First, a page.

The National Dairy FARM Program is a voluntary program that promotes transparency in the food supply. It began in 2009 and has gained support from producers, milk cooperatives, and food companies. Forty-nine states and more than 98 percent of the U.S. milk supply is covered by the FARM Program.
Three team members from the National Milk Producers Federation presented the February webinar. Emily Yeiser Stepp, Jamie Jonker, and Ryan Bennett discussed the three silos to the FARM Program. They include animal care, antibiotic stewardship, and environmental stewardship.
While producers can talk about their good management practices, consumers and companies that sell to them want “proof points” to back up the claims that production agriculture makes.
A valid Veterinary Client Patient Relationship (VCPR) is a key feature. This is an important component and a very basic one. Your veterinarian needs to have an understanding of your operation and be in communication with you when issues arise. While most farms have a sound relationship with a veterinarian, putting it in writing is important in verifying the connection.
Quality of animal care is enhanced when there are standard operating procedures and employees understand the recommended procedures. These areas include caring for calves, pain management, non-ambulatory handling, and euthanasia.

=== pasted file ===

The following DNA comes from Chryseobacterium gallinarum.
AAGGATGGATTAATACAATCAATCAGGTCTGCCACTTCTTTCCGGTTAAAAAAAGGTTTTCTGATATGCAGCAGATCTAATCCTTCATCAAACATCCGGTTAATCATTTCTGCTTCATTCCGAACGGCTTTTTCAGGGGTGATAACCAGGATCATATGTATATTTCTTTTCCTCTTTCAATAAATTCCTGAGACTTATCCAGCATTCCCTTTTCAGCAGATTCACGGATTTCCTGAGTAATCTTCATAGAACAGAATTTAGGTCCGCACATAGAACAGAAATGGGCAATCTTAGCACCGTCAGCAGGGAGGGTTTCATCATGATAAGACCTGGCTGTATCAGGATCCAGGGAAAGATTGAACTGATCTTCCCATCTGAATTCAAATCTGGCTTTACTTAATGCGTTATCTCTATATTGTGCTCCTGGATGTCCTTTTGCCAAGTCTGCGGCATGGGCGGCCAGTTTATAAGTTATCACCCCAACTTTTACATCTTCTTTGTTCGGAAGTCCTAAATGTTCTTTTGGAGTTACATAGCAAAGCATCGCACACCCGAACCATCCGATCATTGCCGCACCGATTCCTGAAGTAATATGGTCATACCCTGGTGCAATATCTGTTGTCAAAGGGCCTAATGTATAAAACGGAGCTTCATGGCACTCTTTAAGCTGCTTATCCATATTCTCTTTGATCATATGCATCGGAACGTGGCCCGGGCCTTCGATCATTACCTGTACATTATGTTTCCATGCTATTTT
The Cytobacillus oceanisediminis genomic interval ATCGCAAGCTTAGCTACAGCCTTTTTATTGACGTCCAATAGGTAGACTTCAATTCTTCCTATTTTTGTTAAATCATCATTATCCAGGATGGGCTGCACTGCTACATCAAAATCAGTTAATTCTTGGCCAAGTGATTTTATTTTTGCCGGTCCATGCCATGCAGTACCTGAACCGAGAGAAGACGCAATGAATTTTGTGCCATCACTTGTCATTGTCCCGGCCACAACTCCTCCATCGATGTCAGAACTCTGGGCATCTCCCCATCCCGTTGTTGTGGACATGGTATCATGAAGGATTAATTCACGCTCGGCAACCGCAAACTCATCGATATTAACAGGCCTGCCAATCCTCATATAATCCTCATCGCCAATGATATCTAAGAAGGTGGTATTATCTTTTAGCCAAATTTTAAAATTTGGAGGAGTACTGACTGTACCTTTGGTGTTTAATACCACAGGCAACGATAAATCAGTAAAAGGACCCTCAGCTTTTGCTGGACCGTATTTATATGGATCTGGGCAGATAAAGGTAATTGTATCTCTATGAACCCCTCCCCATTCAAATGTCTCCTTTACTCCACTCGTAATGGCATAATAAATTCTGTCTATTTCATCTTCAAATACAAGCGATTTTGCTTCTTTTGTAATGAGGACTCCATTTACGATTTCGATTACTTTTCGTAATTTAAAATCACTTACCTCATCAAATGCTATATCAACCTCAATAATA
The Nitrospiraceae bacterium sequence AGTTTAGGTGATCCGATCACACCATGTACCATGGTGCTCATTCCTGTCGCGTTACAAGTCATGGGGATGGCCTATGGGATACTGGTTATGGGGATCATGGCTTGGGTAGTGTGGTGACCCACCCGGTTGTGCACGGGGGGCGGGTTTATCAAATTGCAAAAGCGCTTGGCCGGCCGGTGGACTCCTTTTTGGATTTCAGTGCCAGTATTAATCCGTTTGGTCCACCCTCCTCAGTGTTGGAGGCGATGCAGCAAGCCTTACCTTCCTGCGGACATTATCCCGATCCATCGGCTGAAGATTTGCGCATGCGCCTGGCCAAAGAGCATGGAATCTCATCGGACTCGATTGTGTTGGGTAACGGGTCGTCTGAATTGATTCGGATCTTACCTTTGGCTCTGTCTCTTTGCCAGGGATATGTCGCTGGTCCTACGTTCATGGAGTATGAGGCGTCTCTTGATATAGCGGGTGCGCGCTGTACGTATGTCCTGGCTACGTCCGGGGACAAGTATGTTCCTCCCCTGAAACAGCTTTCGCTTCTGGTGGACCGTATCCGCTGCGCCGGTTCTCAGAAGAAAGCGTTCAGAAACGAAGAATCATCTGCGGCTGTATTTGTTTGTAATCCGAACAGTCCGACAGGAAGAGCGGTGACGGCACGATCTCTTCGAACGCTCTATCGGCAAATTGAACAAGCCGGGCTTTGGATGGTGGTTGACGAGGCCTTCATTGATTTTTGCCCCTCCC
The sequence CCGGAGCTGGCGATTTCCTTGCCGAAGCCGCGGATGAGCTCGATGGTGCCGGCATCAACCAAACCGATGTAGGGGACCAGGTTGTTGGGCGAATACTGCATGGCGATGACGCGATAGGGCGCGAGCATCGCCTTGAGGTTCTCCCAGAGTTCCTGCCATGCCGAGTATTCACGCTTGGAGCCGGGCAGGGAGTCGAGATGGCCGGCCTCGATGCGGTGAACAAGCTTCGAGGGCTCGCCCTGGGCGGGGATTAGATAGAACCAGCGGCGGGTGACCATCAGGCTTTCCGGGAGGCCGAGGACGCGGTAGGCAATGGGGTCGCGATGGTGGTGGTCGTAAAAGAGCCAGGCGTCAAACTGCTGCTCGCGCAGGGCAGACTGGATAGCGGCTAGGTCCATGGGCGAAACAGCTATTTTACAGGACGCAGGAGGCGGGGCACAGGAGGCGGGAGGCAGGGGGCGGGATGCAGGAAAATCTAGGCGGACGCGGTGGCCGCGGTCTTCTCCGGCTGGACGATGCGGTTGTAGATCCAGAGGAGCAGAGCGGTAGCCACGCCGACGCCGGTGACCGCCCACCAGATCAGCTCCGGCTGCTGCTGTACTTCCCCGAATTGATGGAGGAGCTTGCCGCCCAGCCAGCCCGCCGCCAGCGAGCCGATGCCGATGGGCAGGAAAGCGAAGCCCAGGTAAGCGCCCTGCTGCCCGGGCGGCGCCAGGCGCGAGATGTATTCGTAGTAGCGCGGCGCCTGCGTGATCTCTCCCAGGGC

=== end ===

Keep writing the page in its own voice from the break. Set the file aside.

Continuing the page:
The FARM Program includes a ban on tail docking that went into effect on January 1, 2017. Research does not support a benefit to tail docking. There was no improvement in milk quality, cow cleanliness, or worker safety.
The FARM representatives who conduct the on-farm evaluations look at incidence of lameness, body condition, and cow cleanliness. They discuss their finding with the producer.
When the industry comes together to support a program like FARM, it gives food marketers confidence, as well. This includes McDonald’s, Walmart, Costco, and Taco Bell to name a few. Rather than each company trying to set up its own guidelines, they have chosen to accept FARM as an endorsement of proper animal care practices. This helps producers by enabling them to meet one widely accepted set of standards.
The FARM Program staff is currently working on developing a residue manual, an antibiotic pocket guide, and a mobile app.
FARM also promotes environmental stewardship. The carbon footprint that the dairy industry contributes has steadily declined, dropping 63 percent since 1944.
The environmental stewardship assessments are very comprehensive and take into consideration cow numbers, milk production and components, heifer and calf inventories, energy costs, and fuel bills. The end result is a number that represents the carbon footprint per pound of fat- and protein-corrected milk produced.
The three phases help producers be aware of their role in food production through animal care, judicious drug use, and stewardship. This, in turn, gives food buyers the confidence that producers are doing an excellent job of producing a product that has been held to the highest animal care and environmental standards.
To learn more about the FARM Program, visit www.nationaldairyfarm.com.
The webinar archive is found by clicking the link.
The author is the online media manager and is responsible for the website, webinars, and social media. A graduate of Modesto Junior College and Fresno State, she was raised on a California dairy and frequently blogs on youth programs and consumer issues.